Russia’s interest in this year’s US presidential elections seems to be low. | Photo: Unsplash/rob walsh | Free use

This time, Russia сould not care less

“Russian interference” became a buzzword in the 2016 US presidential election and throughout the four years of Trump’s presidency. In the run up to the 2020 election, purported or real threats from Moscow have been called out again, both by serious reports and rather questionable campaigns like a (privately funded) billboard in New York that – in reference to Trump’s alleged collusion with the Kremlin – warned that “Russian lessons are expensive”. In contrast to this preoccupation with Russia, the debate or rather the absence of debate in Moscow indicates a lack of interest in the US elections and points to the fact that Russian expectations are low.

When Donald Trump won the presidential elections in 2016, Russian politicians opened bottles of champagne in the Russian parliament. However, high hopes that the post-2014 crisis in US-Russian relations could be overcome with a new leader in the White House have not materialized. Instead, multiple rounds of harsh sanctions, a new and more assertive National Security Strategy and (albeit limited) military support for Ukraine marked US policy vis a vis Russia in the past four years. “Being tough on Russia” is now considered an important qualification for the 2020 presidential candidates. Thus, Biden repeatedly accused Trump of playing “a subservient role to a Russian leader” which is “humiliating and embarrassing for the rest of the world to see”, while Trump’s Foreign Minister Pompeo stated that “we’re the toughest administration ever on Russia”.

This has led to a certain disappointment in Moscow, but also to a more realistic assessment of what is feasible. It could be argued that Trump’s policy priorities and his personal leadership style make him easier to read for the Russian political elite than his challenger Biden. The latter has been exemplified by Trump’s latest scandalous announcement to not recognize the results of the election if he loses and instead to “see what happens”. However, there is no clear preference for the incumbent.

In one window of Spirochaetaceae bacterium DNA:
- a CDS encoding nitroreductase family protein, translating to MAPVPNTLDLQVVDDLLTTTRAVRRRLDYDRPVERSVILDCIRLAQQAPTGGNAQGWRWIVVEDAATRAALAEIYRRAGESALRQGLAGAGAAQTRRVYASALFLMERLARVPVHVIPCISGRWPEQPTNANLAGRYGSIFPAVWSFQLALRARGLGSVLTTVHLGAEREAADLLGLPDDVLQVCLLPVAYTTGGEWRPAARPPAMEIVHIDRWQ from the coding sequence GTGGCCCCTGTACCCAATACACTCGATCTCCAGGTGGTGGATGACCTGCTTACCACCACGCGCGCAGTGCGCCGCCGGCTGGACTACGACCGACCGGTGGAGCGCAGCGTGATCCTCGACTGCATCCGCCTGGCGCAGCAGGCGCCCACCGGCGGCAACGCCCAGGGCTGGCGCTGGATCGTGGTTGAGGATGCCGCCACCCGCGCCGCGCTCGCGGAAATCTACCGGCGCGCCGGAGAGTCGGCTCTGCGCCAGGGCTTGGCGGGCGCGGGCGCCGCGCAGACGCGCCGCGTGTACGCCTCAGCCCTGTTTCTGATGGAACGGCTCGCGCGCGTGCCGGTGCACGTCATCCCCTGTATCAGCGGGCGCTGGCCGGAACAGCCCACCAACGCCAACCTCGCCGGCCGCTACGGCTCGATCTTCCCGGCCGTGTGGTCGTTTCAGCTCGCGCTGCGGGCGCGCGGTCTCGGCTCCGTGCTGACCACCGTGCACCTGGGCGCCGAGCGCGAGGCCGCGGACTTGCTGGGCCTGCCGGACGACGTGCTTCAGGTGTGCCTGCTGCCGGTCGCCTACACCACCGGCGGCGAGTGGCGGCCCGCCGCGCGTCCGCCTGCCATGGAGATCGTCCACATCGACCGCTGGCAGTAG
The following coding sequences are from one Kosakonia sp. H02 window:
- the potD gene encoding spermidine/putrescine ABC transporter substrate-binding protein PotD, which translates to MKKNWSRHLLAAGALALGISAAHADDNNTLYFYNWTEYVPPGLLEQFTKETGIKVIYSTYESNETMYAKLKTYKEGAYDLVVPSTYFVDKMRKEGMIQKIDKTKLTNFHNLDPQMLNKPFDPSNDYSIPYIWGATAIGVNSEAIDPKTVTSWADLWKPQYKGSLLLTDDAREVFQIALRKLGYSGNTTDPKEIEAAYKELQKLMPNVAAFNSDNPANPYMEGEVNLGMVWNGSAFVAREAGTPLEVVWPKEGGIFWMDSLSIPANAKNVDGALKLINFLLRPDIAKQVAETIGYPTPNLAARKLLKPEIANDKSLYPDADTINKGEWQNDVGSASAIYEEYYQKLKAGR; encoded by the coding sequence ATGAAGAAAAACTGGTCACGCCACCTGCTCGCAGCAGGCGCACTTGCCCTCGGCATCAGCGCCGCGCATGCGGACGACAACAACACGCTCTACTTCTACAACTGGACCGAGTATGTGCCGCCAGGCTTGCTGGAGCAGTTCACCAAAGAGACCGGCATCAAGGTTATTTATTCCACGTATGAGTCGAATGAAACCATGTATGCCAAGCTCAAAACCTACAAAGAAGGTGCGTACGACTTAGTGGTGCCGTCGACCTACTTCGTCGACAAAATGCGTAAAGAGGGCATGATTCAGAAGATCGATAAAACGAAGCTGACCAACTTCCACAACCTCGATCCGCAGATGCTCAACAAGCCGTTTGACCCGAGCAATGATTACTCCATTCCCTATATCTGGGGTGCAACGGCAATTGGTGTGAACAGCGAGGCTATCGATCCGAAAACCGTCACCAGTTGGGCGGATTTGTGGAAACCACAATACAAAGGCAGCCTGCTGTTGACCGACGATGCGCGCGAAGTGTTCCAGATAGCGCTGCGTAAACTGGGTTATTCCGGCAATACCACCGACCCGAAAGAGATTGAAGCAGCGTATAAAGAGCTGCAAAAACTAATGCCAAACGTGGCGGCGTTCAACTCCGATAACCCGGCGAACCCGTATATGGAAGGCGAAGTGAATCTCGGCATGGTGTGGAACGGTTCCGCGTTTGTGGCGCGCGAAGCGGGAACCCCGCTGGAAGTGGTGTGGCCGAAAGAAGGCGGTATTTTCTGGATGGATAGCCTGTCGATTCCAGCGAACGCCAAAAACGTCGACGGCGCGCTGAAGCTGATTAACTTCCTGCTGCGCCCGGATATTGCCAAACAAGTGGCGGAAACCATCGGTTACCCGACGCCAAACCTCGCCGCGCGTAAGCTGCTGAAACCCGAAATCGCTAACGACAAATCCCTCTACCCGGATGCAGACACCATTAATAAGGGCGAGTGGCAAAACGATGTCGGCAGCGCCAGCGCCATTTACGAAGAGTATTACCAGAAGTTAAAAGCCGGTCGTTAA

Change for the positive is not probable with foreign policy veteran Joe Biden either. Despite having coined the term “reset” and pushed for rapprochement in US-Russian relations back in 2009 while serving as Vice President under Obama, Biden has become an outspoken and consistent critic of Putin’s Russia in the past years. A Democratic president is also likely to put policy issues like human rights, climate change or democracy promotion back on the agenda and to mend fences with partners in the EU, which could contribute to stronger attempts “to stand up to the Kremlin”.

No new “resets” expected

With these two options on the table, Russia’s overall expectations are low. As Foreign Minister Sergei Lavrov has put it with a certain bitterness, although “common sense” should tell the US leadership that cooperation with Russia is necessary, “we understand that there will be no radical changes in our relations neither with the Democrats, nor with the Republicans”. In a recent interview, Vladimir Putin himself came up with a surprisingly balanced list of pros and cons to both candidates (cf. Table 1). This also resonates with the coverage by the Russian state media, that – unlike 2016 – does not take sides and confines itself to the role of an impartial observer of whatever new scandal is going on across the Atlantic.